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to be reckoned with. He is also sending a message to the United States, Israel and the Lebanese that the Shi’ites are still there – still strong, still a force and still visible to the rest of the world. Sami Moubayed is a Syrian political analyst. (Copyright 2006 Asia Times Online Ltd. All rights reserved. Please contact us about sales, syndication and republishing .)

Israel and US fall into Another Trap of their Own Making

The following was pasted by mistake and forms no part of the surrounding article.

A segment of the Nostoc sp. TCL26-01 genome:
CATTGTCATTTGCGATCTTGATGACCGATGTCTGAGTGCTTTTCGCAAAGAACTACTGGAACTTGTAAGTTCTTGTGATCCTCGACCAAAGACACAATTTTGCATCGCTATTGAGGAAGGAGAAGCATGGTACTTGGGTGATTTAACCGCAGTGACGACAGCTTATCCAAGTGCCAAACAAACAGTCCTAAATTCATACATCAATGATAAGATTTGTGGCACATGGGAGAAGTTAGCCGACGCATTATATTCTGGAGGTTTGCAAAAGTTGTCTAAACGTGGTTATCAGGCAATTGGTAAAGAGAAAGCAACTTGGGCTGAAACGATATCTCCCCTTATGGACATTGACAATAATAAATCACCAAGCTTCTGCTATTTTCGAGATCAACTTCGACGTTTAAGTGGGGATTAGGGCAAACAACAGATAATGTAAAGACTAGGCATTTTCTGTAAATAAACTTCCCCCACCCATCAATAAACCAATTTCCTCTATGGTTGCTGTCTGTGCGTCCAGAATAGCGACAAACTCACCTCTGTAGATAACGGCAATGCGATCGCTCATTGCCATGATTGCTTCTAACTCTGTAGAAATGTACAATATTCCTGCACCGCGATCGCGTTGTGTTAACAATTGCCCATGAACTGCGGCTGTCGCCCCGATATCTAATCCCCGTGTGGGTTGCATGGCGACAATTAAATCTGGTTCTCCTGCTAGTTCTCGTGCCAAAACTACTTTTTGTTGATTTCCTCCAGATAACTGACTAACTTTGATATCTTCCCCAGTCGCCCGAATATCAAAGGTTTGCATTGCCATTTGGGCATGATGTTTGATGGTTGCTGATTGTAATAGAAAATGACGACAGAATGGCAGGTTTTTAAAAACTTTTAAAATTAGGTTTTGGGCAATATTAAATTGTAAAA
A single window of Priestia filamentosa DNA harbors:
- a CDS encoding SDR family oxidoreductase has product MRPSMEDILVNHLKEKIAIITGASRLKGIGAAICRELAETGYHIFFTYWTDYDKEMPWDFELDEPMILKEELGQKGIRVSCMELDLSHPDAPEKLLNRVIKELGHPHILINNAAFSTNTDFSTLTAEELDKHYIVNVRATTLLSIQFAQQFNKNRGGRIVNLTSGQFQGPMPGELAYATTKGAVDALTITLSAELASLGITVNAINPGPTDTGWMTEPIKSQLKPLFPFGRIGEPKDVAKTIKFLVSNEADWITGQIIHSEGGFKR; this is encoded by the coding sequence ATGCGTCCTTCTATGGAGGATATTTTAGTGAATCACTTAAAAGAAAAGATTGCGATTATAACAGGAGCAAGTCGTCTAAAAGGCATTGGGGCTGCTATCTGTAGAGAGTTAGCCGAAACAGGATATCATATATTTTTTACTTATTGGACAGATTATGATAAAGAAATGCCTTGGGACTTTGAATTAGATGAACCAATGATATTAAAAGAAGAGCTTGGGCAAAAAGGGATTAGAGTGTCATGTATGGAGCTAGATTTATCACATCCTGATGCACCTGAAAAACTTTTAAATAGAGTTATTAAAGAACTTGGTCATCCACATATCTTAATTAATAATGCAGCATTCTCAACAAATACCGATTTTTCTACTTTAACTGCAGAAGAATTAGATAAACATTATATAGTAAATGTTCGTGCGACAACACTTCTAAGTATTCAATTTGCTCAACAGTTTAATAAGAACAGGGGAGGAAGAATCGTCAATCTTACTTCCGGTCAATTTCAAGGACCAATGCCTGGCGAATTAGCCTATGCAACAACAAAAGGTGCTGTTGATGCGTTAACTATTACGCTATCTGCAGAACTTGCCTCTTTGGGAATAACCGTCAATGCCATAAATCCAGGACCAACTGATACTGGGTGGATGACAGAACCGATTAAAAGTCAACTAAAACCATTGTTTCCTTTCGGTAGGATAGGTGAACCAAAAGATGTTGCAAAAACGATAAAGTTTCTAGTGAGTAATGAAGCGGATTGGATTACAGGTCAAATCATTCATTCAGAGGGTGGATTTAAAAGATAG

Amin Saikal July 17, 2006 Israel’s disproportionate military response to the abduction of one of its soldiers and the killing of two more by Palestinian militants nearly three weeks ago and to similar action by the Lebanese Hezbollah last week has generated a regional crisis. The Bush Administration’s public backing of such a response can only increase resentment of both Israel and the US in the Arab and Muslim worlds, further undermining Washington’s efforts in the war on terrorism. In part, Israel’s overreaction may reflect the inexperience of its new Prime Minister, Ehud Olmert, and Minister for Defence, Amir Peretz. Yet Israel’s operations appear to be designed to go well beyond punishing Palestinian militants and Hezbollah. What started as two minor skirmishes on Israel’s borders with Gaza (which despite Israel’s formal withdrawal from the strip a year ago has, for all practical purposes, remained under its control) and Lebanon, have been blown out of all proportion. The Palestinian and Hezbollah kidnappings are nothing new in the region. Israel has kidnapped, jailed and killed Palestinians and Lebanese in the hundreds over the years in the name of self-defence and combating terrorism, as defined by Israel. Why has Israel overreacted? It is using the abductions to achieve a wider goal. In the case of the Palestinians, it has been deeply troubled by the rise to power of the radical Islamist group Hamas through a democratic election early this year. Although Israel initially backed the formation of Hamas in the late 1980s as a counter to the secularist Palestine Liberation Organisation, which it then rejected as a terrorist organisation, it has increasingly found it expedient to do everything possible to prevent Hamas from governing and strengthening the forces of political Islam in the region. Israel’s ultimate objective seems to be to cause the demise of the Hamas Government, and a civil war between the PLO and Hamas supporters as a way out of negotiating a possible end to its occupation. In this, it has had the support of Bush, who has been unhappy with the outcome of the Palestinian process of democratisation. Similarly, Israel has been increasingly uncomfortable with the growth of Hezbollah and the speed of Lebanon’s recovery following its civil war and democratisation, especially since Israel’s withdrawal from southern Lebanon after 20 years of costly occupation. Since its foundation in 1948 Israel’s policy in historical Palestine has been to do whatever it takes to ensure that its Arab neighbours remain weak and divided. On this basis, while it has neutralised the Egyptian and Jordanian regimes through peace treaties and American influence, and the US has paralysed Iraq as a threat to the Jewish state, Israeli leadership has been keen to ensure favourable regime change in Syria and its regional ally, Iran, along with the destruction of the Syrian- and Iranian-backed Hezbollah. Israel is seeking to destroy not only Hezbollah, but also Lebanon. Its wider objective is to set back Lebanon’s reconstruction by years so that it could never rival Israel politically and economically, as well as to undermine the chances of any US-Iran agreement over Iran’s nuclear program. Israel has embarked on a dangerous game. Syria and Iran will not leave Hezbollah in the lurch. The situation that Israel has generated by its overreaction will leave both Israel and the US vulnerable to wider accusations of a Jewish-Christian conspiracy against Islam, and an upsurge in secular and religious radicalism among Arabs and Muslims.